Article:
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City Council debates ‘community media’ and BSA records

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As upper-class New Yorkers fled New York City last spring, many others had no choice but to stay, work and hope for the best. Many of them had only their local ethnic media outlet to turn to for guidance and support. 

Whether Spanish, Bangladeshi, Chinese, or Mexican, these outlets were crucial in many neighborhoods. Now Councilman Ydanis Rodriguez is sponsoring a bill to support these outlets with half of the city’s advertising budget, keeping ethnic, non-English-speaking communities informed while at the same time giving ad revenue to local newspapers that are, more often than not, free.  

“It’s time for the City to give respect to all New Yorkers,” Rodriguez said at a City Council hearing Tuesday. “Including those 35% that have been born and raised in other countries.” 

Introduction 2313 will codify an executive order issued two years ago that ensures that 50% of the city’s advertising budget flows to local newspapers. This proposed Office of Community and Ethnic Media would ensure that city agencies place advertisements in local, non-English publications as well as in more mainstream outlets.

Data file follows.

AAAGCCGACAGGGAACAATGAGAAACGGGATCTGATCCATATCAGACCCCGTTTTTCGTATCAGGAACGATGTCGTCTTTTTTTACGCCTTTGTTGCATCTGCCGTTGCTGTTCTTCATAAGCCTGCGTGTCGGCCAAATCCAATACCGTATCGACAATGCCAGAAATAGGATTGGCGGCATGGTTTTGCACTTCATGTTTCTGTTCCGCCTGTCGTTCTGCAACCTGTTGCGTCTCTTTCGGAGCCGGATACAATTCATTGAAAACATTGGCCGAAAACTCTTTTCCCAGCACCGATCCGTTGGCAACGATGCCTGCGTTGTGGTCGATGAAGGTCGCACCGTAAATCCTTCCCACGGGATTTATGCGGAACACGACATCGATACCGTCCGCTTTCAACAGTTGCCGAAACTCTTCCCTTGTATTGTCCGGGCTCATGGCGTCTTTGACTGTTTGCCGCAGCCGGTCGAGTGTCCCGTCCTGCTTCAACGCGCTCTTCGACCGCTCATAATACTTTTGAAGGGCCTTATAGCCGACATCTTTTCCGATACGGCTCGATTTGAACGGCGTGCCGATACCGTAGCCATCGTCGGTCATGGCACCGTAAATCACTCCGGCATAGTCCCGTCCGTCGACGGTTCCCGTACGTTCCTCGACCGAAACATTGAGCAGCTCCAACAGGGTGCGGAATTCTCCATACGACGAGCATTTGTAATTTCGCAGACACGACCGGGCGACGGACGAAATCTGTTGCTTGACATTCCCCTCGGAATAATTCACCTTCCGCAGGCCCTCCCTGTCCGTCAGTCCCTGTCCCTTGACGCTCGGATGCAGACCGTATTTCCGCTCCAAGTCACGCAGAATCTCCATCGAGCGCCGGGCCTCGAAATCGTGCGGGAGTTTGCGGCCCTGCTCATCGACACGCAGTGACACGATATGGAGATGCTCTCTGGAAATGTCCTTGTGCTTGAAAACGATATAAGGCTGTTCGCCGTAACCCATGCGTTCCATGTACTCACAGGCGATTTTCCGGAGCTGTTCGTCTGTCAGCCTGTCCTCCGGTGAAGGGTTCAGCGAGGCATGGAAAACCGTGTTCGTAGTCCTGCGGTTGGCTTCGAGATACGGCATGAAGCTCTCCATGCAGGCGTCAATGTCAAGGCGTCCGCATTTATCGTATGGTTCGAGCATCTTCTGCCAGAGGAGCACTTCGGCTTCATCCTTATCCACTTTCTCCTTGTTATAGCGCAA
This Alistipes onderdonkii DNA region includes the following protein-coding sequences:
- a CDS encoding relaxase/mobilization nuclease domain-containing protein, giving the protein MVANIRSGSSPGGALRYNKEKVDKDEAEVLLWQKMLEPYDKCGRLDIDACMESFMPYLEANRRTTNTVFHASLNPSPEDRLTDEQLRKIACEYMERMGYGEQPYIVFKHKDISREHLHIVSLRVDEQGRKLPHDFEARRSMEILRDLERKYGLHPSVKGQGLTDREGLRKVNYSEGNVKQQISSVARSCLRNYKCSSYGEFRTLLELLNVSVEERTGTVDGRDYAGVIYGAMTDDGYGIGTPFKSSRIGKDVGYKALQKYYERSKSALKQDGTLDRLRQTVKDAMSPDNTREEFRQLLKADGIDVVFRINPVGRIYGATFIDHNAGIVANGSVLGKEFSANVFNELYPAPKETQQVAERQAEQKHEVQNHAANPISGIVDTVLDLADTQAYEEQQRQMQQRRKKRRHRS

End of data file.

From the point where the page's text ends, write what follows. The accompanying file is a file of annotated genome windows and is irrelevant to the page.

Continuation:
These local publications are integral towards keeping New York’s diverse ethnic communities informed and safe, according to testimony from Rodriguez and a number of speakers. 

The people in these communities “speak a different language, but they work. They pay taxes,” said Rodriguez, who was, notably, the only council member to repeat his remarks in Spanish. He argued that these communities deserve reliable, affordable news sources – in their language. Compared to its advertising support of other publications, the lack of support the City has given these papers amounts to “an institutional injustice,” said Council Member Fernando Cabrero. 

Other speakers were no less emphatic. Without these papers, “all of New York City’s diverse communities will suffer,” said Gail Smith, CEO of Impacto Latino. 

And it’s not just non-English outlets that will benefit from the legislation – so too will papers such as the Red Hook Star-Revue and The Rockaway Times.

“The internet’s free, except people need access to the internet, and they don’t necessarily have it,” said Kevin Boyle, publisher of the Rockaway Times, a local paper that is wholly reliant upon advertising – including that which the City can partially provide. 

“During the pandemic, we cried together, but we have never stopped bringing in information, understanding that this was our duty,” said Luciano Vasquez, head of Aloha Luciano Live. 

The hearing also discussed Introduction 2257, a piece of legislation that aims to record, and make more readily accessible, all decisions made by the Board of Standards and Appeals. This legislation would make it easier for property owners to check their title against the Board’s records. 

Some on the Council objected. 

“We pass laws that are solutions in search of problems,” said Council Member Kalman Yeger. “Is this really necessary?” 

To this, Margarey Perlmutter, Chairman of the Board of Standards and Appeals, answered, unequivocally, “Yes.”

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